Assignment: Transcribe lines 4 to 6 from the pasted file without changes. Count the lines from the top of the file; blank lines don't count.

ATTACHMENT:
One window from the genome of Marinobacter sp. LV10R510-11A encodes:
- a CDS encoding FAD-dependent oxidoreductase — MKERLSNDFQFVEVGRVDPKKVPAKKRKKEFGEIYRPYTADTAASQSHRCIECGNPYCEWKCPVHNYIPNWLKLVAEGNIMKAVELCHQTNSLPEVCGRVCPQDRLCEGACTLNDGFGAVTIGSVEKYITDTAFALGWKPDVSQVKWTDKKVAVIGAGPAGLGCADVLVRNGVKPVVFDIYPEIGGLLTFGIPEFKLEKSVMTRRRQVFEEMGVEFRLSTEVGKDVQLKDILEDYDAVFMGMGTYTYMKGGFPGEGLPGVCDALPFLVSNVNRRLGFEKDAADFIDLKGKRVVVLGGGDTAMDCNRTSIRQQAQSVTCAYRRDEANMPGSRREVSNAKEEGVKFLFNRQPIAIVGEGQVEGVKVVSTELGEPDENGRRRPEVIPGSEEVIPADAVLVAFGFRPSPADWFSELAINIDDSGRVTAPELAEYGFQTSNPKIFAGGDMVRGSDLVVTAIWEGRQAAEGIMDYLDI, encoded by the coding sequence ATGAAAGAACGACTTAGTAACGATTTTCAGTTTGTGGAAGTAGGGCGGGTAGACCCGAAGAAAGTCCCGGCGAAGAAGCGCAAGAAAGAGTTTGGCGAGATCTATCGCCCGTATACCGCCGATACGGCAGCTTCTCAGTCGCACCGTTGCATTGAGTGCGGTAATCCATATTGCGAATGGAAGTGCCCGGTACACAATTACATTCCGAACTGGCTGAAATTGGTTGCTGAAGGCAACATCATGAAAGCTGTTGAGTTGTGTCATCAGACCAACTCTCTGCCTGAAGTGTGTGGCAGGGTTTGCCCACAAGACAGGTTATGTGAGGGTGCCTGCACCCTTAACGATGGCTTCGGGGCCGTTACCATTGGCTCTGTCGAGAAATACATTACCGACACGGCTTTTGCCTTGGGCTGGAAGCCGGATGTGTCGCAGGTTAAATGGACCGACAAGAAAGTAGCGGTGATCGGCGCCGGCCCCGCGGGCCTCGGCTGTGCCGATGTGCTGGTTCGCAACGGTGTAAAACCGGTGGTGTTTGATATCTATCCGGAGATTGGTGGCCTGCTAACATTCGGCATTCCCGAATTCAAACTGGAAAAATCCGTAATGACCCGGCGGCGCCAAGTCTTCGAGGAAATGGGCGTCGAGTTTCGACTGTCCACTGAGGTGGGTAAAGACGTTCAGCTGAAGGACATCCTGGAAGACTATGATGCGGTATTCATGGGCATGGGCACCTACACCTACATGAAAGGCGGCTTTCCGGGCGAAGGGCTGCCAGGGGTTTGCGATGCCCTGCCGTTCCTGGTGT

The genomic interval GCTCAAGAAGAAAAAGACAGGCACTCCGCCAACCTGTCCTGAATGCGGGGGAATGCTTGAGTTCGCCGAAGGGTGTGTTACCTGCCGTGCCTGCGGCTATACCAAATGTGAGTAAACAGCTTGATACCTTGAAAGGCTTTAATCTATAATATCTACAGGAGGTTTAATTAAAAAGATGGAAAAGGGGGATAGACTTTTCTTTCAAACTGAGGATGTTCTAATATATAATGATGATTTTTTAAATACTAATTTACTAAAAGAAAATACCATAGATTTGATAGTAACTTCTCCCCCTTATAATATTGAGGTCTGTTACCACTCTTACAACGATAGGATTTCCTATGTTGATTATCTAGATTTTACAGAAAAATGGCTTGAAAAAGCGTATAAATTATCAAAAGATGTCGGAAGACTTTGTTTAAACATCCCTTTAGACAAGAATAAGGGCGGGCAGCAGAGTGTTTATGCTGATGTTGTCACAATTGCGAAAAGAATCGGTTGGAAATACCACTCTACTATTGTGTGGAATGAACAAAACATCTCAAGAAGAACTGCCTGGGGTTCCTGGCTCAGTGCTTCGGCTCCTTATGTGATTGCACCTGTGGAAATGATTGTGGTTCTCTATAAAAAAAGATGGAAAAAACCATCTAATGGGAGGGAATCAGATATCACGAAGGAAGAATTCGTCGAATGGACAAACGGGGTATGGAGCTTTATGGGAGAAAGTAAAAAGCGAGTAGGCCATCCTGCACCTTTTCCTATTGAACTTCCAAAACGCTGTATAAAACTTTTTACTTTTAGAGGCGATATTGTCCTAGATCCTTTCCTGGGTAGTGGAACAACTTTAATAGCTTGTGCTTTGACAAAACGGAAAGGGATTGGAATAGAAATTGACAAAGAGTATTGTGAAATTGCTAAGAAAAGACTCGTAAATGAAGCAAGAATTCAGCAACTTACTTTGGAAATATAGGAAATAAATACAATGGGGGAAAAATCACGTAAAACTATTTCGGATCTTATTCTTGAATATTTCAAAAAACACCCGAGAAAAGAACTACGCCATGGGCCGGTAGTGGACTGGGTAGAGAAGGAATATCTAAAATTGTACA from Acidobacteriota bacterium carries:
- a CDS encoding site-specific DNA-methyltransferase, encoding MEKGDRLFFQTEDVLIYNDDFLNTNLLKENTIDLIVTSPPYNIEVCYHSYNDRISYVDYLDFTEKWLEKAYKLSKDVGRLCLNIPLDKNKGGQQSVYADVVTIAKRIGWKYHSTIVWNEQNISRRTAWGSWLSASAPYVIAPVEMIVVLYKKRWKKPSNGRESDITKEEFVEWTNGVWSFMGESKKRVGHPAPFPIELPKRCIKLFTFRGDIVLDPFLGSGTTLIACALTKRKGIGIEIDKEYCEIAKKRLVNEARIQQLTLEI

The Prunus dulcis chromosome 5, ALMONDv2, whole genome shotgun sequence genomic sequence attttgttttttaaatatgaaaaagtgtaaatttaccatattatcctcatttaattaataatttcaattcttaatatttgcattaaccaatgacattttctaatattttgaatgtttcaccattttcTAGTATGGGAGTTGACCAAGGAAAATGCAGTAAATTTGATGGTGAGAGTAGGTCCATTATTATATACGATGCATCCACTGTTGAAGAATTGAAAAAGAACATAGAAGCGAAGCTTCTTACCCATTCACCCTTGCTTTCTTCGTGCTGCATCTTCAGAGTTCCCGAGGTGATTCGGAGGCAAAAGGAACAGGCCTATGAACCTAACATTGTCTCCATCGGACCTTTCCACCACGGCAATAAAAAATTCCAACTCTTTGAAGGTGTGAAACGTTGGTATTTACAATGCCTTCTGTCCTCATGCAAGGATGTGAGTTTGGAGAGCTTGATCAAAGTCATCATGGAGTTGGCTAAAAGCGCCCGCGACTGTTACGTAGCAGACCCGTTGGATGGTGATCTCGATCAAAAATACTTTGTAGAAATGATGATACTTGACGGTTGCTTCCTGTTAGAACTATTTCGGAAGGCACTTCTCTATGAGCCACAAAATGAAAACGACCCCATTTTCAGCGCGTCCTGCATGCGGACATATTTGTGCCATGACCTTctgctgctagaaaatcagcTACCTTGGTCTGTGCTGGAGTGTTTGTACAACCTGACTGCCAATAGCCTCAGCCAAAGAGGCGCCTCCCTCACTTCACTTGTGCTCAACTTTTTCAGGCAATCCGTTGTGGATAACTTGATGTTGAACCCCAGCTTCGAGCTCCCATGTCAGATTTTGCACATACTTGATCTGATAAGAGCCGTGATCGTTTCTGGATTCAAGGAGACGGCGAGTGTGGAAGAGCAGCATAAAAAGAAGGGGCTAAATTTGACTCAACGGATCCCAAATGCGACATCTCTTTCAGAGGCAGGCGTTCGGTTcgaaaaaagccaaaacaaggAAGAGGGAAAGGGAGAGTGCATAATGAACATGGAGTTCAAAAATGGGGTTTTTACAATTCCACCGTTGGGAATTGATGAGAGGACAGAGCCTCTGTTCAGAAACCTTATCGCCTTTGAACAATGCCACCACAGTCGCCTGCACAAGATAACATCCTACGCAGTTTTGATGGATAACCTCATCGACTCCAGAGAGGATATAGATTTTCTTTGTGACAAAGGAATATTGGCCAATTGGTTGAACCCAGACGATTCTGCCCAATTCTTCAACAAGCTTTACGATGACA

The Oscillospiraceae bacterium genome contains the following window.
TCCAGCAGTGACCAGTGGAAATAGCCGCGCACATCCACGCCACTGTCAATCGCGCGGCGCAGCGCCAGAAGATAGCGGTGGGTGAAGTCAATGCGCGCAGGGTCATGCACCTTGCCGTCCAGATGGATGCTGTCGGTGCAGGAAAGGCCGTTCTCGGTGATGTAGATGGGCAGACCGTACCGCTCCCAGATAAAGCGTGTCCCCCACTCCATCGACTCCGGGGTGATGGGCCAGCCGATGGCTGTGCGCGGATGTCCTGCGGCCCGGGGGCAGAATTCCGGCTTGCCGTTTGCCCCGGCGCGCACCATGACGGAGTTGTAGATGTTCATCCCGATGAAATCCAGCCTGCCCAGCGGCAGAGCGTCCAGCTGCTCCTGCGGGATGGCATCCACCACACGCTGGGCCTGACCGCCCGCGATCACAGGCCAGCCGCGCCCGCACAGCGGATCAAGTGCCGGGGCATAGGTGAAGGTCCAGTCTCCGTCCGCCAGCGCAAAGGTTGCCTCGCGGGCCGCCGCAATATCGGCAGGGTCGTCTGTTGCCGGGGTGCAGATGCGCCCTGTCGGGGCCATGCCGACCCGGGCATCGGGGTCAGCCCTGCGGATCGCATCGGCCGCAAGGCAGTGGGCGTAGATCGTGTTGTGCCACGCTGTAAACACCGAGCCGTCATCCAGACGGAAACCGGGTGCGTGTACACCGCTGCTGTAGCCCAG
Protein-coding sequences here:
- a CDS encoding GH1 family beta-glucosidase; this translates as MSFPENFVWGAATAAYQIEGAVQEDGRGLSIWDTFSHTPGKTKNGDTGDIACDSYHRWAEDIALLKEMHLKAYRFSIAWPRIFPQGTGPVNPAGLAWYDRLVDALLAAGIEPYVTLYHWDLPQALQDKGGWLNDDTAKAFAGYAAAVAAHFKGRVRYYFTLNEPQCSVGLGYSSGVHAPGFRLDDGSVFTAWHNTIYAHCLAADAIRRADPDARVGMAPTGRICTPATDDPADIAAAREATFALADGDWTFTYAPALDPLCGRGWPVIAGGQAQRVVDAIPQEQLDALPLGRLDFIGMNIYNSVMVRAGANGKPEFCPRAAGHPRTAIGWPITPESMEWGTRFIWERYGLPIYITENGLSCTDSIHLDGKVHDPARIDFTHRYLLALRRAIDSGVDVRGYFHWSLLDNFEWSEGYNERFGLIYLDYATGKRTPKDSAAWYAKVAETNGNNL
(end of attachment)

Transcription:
- a CDS encoding site-specific DNA-methyltransferase, encoding MEKGDRLFFQTEDVLIYNDDFLNTNLLKENTIDLIVTSPPYNIEVCYHSYNDRISYVDYLDFTEKWLEKAYKLSKDVGRLCLNIPLDKNKGGQQSVYADVVTIAKRIGWKYHSTIVWNEQNISRRTAWGSWLSASAPYVIAPVEMIVVLYKKRWKKPSNGRESDITKEEFVEWTNGVWSFMGESKKRVGHPAPFPIELPKRCIKLFTFRGDIVLDPFLGSGTTLIACALTKRKGIGIEIDKEYCEIAKKRLVNEARIQQLTLEI

The Prunus dulcis chromosome 5, ALMONDv2, whole genome shotgun sequence genomic sequence attttgttttttaaatatgaaaaagtgtaaatttaccatattatcctcatttaattaataatttcaattcttaatatttgcattaaccaatgacattttctaatattttgaatgtttcaccattttcTAGTATGGGAGTTGACCAAGGAAAATGCAGTAAATTTGATGGTGAGAGTAGGTCCATTATTATATACGATGCATCCACTGTTGAAGAATTGAAAAAGAACATAGAAGCGAAGCTTCTTACCCATTCACCCTTGCTTTCTTCGTGCTGCATCTTCAGAGTTCCCGAGGTGATTCGGAGGCAAAAGGAACAGGCCTATGAACCTAACATTGTCTCCATCGGACCTTTCCACCACGGCAATAAAAAATTCCAACTCTTTGAAGGTGTGAAACGTTGGTATTTACAATGCCTTCTGTCCTCATGCAAGGATGTGAGTTTGGAGAGCTTGATCAAAGTCATCATGGAGTTGGCTAAAAGCGCCCGCGACTGTTACGTAGCAGACCCGTTGGATGGTGATCTCGATCAAAAATACTTTGTAGAAATGATGATACTTGACGGTTGCTTCCTGTTAGAACTATTTCGGAAGGCACTTCTCTATGAGCCACAAAATGAAAACGACCCCATTTTCAGCGCGTCCTGCATGCGGACATATTTGTGCCATGACCTTctgctgctagaaaatcagcTACCTTGGTCTGTGCTGGAGTGTTTGTACAACCTGACTGCCAATAGCCTCAGCCAAAGAGGCGCCTCCCTCACTTCACTTGTGCTCAACTTTTTCAGGCAATCCGTTGTGGATAACTTGATGTTGAACCCCAGCTTCGAGCTCCCATGTCAGATTTTGCACATACTTGATCTGATAAGAGCCGTGATCGTTTCTGGATTCAAGGAGACGGCGAGTGTGGAAGAGCAGCATAAAAAGAAGGGGCTAAATTTGACTCAACGGATCCCAAATGCGACATCTCTTTCAGAGGCAGGCGTTCGGTTcgaaaaaagccaaaacaaggAAGAGGGAAAGGGAGAGTGCATAATGAACATGGAGTTCAAAAATGGGGTTTTTACAATTCCACCGTTGGGAATTGATGAGAGGACAGAGCCTCTGTTCAGAAACCTTATCGCCTTTGAACAATGCCACCACAGTCGCCTGCACAAGATAACATCCTACGCAGTTTTGATGGATAACCTCATCGACTCCAGAGAGGATATAGATTTTCTTTGTGACAAAGGAATATTGGCCAATTGGTTGAACCCAGACGATTCTGCCCAATTCTTCAACAAGCTTTACGATGACA

The Oscillospiraceae bacterium genome contains the following window.